O'Brien must move forward

Ricky Davis is a young and talented 6-foot-7, 195-pound swingman. Last season, the 24-year-old led the Cleveland Cavaliers in minutes played (39.6), field goals attempted (1,470) and made (602), points scored (20.6), 3-point percentage (.363), assists (5.5) and steals (1.58). Coach John Lucas and his successor, Keith Smart, gave Davis the green light that enabled him to come up with single-game career highs of 45 points, 12 assists and 11 rebounds. But Cleveland won only 17 games and lost 65.

Davis was reunited with coach Paul Silas this season, with whom he had a rocky relationship in Charlotte as a rookie, and appeared to have settled into playing more of a team game (although Silas suspended him for a game for unspecified reasons). Davis' numbers were down from last season's, but he appeared to be playing quite well. In the Cavs' game with Detroit last week (heard on ESPN Radio), Davis did much of the ball-handling -- which freed rookie sensation LeBron James to work off baseline screens without the ball and get open for perimeter shots and drives to the hoop. Davis didn't take a shot until the end of the first period, when he missed a 15-foot jumper after isolating his man at the top of the circle. He finished the game with 15 points, nine rebounds and five assists and worked hard defending the Pistons' Chauncey Billups. His overall play helped the Cavs win a big game.

On Monday, Davis, along with Chris Mihm, Michael Stewart and a second pick, were traded to the Boston Celtics for Eric Williams, Tony Battie and Kedrick Brown. It was not a trade that coach Jim O'Brien and his staff were thrilled about.

The Celts had just put together a five-game winning streak -- which began with back-to-back road wins at Denver and Utah -- to even their record at 12-12. This week's league statistics showed Boston to have the best field-goal percentage defense (.415) and highest shooting percentage (.449) in the Eastern Conference. The coaches and players were justifiably proud of their recent surge. But with the trade, the Celts lost their strongest locker room presence and most physical player (Williams), their most experienced big-man defender (Battie) and a solid spot defender (Brown). Team morale took a big hit.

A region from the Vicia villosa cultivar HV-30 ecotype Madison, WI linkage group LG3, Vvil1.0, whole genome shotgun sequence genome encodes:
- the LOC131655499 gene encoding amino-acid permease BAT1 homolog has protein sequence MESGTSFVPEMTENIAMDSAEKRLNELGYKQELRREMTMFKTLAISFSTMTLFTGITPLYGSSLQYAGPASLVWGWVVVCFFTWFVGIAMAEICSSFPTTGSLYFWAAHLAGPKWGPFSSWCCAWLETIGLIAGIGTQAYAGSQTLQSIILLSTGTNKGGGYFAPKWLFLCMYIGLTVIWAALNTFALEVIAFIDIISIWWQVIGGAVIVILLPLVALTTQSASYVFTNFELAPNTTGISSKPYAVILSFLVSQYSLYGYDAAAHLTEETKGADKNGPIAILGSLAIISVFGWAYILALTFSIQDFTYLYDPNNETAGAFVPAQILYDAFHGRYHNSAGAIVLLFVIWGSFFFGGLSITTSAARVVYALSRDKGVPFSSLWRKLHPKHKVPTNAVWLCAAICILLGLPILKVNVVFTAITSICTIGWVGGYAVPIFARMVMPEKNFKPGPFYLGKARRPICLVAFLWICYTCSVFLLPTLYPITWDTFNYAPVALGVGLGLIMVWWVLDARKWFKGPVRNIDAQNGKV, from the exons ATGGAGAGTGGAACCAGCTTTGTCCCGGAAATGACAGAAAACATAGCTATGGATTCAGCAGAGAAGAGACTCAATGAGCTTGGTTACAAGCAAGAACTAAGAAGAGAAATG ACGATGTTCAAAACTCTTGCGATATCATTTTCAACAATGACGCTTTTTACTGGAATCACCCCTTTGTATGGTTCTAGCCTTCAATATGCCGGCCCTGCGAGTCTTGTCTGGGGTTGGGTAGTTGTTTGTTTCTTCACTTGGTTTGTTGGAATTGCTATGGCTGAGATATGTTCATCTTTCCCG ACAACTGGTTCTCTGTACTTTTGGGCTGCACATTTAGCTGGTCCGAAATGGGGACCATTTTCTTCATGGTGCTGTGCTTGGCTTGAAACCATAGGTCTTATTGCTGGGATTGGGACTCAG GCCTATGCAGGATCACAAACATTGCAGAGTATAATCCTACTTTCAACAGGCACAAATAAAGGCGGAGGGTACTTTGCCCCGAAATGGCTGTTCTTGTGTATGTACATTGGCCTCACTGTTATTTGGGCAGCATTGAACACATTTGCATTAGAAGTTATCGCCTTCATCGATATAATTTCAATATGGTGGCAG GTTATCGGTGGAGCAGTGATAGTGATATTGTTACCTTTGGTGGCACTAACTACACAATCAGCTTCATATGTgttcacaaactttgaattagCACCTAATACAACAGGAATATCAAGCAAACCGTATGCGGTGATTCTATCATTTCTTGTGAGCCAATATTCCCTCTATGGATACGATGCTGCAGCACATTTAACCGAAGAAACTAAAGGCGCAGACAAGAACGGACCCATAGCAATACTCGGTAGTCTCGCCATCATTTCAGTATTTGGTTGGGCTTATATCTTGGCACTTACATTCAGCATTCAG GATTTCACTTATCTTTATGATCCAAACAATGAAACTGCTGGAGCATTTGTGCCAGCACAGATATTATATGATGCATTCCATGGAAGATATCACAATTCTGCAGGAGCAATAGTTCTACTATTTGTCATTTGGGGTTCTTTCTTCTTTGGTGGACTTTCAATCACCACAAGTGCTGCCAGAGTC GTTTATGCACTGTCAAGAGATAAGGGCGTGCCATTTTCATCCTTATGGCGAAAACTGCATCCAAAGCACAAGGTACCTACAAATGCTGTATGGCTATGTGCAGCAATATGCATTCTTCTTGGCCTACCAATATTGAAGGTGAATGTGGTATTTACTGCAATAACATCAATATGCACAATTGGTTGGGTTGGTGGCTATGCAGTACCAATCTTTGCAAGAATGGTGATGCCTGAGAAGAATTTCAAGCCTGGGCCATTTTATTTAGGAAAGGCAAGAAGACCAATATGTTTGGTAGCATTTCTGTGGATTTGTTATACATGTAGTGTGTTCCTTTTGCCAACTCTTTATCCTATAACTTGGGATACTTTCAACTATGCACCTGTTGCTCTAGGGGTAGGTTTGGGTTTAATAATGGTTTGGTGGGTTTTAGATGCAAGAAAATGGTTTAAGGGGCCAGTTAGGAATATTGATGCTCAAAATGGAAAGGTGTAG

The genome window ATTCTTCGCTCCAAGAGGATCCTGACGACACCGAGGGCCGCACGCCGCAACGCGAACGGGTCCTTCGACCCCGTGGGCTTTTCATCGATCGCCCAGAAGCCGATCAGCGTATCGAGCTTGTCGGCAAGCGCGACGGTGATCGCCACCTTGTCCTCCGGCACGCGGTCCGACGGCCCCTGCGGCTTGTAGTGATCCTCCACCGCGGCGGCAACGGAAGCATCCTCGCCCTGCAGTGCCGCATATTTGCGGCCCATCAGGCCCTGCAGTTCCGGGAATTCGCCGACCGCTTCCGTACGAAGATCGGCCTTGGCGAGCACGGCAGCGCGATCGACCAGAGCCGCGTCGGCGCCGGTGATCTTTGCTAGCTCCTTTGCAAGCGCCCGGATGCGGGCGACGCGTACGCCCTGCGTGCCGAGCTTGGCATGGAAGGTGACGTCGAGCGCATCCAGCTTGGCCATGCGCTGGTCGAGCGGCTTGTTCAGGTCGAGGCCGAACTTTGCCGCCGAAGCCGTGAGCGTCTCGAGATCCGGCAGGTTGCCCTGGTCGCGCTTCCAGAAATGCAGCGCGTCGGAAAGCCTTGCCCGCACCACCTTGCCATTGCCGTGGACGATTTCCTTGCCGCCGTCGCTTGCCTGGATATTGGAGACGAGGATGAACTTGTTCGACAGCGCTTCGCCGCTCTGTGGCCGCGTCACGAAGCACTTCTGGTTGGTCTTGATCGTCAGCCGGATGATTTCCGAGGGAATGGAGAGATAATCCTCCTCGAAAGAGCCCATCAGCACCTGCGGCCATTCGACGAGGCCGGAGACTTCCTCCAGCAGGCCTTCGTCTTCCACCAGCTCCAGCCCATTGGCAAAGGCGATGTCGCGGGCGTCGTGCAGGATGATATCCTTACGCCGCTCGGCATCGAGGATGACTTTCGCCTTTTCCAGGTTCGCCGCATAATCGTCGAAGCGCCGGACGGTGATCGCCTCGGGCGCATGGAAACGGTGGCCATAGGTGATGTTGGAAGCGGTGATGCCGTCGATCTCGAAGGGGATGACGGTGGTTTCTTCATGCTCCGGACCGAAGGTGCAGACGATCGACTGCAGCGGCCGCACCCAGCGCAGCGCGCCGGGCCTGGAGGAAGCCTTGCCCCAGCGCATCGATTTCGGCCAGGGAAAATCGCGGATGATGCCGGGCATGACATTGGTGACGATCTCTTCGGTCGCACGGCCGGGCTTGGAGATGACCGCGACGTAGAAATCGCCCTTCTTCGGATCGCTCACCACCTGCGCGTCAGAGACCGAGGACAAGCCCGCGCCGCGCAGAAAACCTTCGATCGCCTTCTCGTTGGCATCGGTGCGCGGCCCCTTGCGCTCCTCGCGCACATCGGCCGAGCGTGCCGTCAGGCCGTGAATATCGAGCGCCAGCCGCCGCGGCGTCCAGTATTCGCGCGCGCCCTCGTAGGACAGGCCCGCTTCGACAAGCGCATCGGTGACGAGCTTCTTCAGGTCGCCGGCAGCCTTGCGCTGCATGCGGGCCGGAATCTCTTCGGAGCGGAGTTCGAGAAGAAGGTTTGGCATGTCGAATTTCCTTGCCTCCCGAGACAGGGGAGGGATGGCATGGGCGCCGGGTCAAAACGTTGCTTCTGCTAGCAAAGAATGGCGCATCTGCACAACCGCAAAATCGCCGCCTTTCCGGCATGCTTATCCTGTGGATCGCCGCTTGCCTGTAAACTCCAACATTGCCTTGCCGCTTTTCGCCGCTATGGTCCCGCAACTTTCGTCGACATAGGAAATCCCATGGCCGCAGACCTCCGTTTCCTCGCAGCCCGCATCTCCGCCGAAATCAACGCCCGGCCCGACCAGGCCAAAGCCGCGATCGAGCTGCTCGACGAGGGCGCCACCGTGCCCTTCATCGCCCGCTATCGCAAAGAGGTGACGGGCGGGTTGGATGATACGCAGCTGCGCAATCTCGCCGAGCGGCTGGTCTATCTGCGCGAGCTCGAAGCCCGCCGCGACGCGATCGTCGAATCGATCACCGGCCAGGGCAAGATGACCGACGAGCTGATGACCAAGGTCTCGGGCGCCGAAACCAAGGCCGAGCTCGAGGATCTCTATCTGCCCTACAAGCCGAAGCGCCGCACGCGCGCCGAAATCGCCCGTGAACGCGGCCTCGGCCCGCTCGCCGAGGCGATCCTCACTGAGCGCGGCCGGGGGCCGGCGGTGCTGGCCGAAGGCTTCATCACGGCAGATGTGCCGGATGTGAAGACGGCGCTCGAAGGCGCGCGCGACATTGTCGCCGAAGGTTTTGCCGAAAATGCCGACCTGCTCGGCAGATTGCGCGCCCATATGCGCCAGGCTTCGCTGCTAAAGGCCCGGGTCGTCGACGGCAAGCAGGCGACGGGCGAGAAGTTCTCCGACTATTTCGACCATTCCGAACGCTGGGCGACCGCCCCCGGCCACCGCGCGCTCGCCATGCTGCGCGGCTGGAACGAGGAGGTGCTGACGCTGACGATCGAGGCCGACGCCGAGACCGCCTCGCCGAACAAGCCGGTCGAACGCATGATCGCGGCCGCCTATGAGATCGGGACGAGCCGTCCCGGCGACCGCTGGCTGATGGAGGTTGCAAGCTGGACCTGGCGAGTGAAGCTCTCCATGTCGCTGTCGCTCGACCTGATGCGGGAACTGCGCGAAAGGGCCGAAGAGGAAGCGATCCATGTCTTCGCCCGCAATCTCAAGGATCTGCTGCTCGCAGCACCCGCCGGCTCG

Now, Obie and his staff must resuscitate the team's spirit and find a way to work in their new members as they prepare to play Antoine Walker and the Dallas Mavericks on Wednesday. Davis is the key component. After the mandatory physical exams were completed on Tuesday morning, and before the first practice was scheduled for Tuesday afternoon, O'Brien planned to sit down with Davis and lay it out for him. But the practice was postponed because the players involved in the trade arrived too late in Cleveland to have their physicals, and the deal could not be finalized until that happened.

At the first opportunity, Obie will tell Davis that he's heard all the reports about his problems at Charlotte, Miami and Cleveland, but that his slate was wiped clean. He let Davis know that he'll be treated with the same respect that all his players receive -- that he expects the same back from him -- and that he hopes Davis has a happy and successful career as a Celtic. Obie will put it on Ricky to be responsible for his part in the process. But before that one-on-one took place, the coach held a team meeting, with the new players in attendance, and restored the psyche of his squad. He told them that, as much as they would miss their former teammates, their reconstructed team has the potential to be even better, and they all should strive hard to make that happen. Obie said that he felt good with the results of that session.

Now he has a game to prepare for and must get his new players into the flow of the Celtics' game plan. He'll start with Davis.

"The first thing I'll do is to teach Ricky the basics of our passing game and explain our pick-and-roll setups for him," O'Brien said. "That's the easiest and quickest way to get him involved with a game coming up tomorrow. In the beginning, I'll work him into a perimeter rotation with Paul (Pierce), Jiri (Welsh) and Mike James -- so that we'll have three of them on the court at all times."

"From what I've seen, he has the capability of becoming a good defender within our system," O'Brien added. "But I don't know yet if he'll play as hard as we demand, or if he's able to pressure the ball and willing to give up his body to take charges."

O'Brien is going about this disruption the right way. He can't bemoan his losses. "My job is to coach the team I have," he said. He put the responsibility for making the adjustment on the new players. He and his staff will help them in any way they can, but it's up to Davis, Mihm and Stewart to fit the demands of their new team. It is not for the team to make allowances to placate them.

This is a tough, stressful time for an NBA coach. Once a trade is made, the responsibility for making it work out falls on his shoulders. Changing horses in midstream is as hard today as it was during the westward expansion of our great country. But the Celtics have acquired a couple of young stallions. If they can be broken properly, and gentled into the herd, the team might be better at roundup time.

Dr. Jack Ramsay, an NBA analyst for ESPN, coached the Trail Blazers to the 1977 NBA championship. A member of the Basketball Hall of Fame, he is a regular contributor to ESPN.com. Click here to send a question for Dr. Jack for possible use on ESPNEWS.